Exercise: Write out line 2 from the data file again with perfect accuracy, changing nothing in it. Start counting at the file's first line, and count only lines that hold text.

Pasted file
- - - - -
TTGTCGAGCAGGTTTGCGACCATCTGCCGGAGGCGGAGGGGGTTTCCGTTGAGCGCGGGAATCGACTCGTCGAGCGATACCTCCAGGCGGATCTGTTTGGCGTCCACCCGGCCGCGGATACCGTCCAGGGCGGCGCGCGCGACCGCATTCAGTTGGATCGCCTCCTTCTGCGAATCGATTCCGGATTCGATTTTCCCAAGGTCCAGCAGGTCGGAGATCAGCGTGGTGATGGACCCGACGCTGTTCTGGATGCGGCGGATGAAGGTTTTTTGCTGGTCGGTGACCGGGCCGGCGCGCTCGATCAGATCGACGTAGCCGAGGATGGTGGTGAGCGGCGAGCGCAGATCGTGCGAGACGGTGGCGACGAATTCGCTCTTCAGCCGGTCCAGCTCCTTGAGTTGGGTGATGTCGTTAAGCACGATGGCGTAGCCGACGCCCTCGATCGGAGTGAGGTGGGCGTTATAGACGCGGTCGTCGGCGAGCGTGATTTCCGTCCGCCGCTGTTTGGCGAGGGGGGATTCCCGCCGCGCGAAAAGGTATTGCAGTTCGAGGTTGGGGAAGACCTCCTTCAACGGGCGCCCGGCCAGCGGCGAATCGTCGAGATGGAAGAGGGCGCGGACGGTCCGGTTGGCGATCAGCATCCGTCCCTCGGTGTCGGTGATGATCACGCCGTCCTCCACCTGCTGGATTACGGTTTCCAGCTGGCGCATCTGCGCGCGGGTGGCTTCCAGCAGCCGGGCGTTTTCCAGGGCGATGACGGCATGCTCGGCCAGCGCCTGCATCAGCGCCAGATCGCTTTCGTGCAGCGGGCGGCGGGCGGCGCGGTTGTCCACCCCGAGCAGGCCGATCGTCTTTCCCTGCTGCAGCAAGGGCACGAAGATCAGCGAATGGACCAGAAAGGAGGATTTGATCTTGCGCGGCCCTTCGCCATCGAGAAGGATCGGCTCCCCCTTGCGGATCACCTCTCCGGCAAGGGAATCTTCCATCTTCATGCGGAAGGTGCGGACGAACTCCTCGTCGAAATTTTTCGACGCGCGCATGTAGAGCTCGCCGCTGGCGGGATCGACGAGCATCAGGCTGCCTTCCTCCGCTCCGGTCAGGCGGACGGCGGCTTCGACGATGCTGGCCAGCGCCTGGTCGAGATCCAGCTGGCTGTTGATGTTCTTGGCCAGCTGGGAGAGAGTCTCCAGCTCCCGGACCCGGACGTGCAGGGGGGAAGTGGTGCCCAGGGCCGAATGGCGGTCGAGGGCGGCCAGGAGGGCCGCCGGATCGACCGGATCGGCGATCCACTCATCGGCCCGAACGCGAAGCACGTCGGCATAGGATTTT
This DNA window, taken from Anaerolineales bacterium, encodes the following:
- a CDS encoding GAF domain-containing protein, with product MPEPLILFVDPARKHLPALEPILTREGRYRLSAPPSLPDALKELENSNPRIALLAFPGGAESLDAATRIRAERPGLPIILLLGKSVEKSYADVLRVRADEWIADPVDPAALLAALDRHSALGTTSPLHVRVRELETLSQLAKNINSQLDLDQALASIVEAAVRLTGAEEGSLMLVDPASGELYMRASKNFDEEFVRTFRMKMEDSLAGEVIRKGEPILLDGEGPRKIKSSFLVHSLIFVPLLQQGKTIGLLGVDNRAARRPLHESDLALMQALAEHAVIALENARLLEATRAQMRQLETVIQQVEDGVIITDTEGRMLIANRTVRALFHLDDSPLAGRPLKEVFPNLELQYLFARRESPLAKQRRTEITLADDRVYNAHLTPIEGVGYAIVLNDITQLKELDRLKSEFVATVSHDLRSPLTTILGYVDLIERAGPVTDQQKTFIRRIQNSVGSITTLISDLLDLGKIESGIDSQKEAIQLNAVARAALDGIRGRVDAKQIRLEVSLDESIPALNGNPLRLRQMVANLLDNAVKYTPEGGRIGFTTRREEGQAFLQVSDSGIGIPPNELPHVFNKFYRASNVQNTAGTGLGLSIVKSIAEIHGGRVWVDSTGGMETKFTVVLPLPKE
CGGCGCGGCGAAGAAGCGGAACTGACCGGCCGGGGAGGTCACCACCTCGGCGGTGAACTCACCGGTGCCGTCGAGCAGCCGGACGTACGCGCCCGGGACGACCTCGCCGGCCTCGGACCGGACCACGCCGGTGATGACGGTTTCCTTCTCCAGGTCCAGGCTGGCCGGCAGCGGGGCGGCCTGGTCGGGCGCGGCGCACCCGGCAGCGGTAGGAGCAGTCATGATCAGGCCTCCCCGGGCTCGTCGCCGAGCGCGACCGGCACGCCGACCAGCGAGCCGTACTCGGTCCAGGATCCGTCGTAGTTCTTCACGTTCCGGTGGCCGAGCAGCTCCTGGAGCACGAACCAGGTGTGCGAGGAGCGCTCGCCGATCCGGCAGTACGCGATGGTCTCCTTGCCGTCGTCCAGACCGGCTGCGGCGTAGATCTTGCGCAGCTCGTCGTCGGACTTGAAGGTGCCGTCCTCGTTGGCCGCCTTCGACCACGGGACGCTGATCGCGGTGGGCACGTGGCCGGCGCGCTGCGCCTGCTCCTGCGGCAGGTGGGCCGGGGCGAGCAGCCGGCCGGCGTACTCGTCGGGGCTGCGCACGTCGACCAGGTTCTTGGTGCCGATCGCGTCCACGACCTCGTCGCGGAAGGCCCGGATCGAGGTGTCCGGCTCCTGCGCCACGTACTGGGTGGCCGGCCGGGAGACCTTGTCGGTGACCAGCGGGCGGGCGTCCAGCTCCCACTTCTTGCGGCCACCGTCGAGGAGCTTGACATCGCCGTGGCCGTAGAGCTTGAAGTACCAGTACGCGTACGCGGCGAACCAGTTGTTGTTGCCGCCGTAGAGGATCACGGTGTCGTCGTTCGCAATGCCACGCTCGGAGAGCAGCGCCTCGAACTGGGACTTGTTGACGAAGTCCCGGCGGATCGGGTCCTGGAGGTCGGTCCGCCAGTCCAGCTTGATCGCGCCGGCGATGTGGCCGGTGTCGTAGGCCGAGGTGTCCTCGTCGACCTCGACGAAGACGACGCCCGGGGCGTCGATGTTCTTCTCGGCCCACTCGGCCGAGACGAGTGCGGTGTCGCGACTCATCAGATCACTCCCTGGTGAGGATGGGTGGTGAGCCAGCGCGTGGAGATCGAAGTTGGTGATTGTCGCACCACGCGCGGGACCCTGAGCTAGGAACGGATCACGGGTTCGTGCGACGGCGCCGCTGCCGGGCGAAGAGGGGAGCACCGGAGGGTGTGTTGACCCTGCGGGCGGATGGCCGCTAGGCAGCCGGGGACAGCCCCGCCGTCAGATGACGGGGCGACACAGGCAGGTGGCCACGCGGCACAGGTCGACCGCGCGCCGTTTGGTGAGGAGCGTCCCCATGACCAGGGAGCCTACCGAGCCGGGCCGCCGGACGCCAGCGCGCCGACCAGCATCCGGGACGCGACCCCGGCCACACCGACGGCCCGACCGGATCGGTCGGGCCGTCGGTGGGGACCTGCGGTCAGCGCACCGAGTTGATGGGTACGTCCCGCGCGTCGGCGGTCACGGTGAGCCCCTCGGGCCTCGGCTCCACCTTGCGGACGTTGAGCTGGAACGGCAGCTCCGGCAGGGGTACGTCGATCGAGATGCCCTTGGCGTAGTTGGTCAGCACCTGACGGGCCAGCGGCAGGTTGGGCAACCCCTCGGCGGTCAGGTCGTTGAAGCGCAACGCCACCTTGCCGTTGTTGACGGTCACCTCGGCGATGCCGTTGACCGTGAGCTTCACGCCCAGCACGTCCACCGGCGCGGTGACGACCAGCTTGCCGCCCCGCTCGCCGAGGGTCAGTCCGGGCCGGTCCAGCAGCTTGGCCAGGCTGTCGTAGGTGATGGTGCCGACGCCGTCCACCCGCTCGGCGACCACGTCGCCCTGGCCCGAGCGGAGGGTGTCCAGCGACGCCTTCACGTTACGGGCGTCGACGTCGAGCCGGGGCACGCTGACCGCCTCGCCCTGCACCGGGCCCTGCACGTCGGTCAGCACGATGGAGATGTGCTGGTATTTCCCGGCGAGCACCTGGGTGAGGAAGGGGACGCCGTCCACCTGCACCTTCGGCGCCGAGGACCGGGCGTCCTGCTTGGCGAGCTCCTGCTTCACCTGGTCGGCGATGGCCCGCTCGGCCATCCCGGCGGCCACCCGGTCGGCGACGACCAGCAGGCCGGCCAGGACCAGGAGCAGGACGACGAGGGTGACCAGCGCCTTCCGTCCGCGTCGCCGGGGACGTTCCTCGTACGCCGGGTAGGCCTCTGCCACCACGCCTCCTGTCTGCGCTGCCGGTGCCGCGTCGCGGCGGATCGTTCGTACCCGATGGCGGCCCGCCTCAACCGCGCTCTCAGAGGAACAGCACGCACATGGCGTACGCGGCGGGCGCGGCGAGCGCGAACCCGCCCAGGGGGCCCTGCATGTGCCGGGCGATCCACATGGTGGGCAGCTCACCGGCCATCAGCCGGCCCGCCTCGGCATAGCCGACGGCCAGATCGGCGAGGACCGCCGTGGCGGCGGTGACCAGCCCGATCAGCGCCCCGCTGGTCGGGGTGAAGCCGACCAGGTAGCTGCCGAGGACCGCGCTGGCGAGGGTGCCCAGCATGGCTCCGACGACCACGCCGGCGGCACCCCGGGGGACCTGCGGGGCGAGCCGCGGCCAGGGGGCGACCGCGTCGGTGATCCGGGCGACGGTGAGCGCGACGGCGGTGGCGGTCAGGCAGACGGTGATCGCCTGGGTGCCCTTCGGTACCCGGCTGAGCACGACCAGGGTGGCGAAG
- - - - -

This DNA window, taken from Anaerolineales bacterium, encodes the following: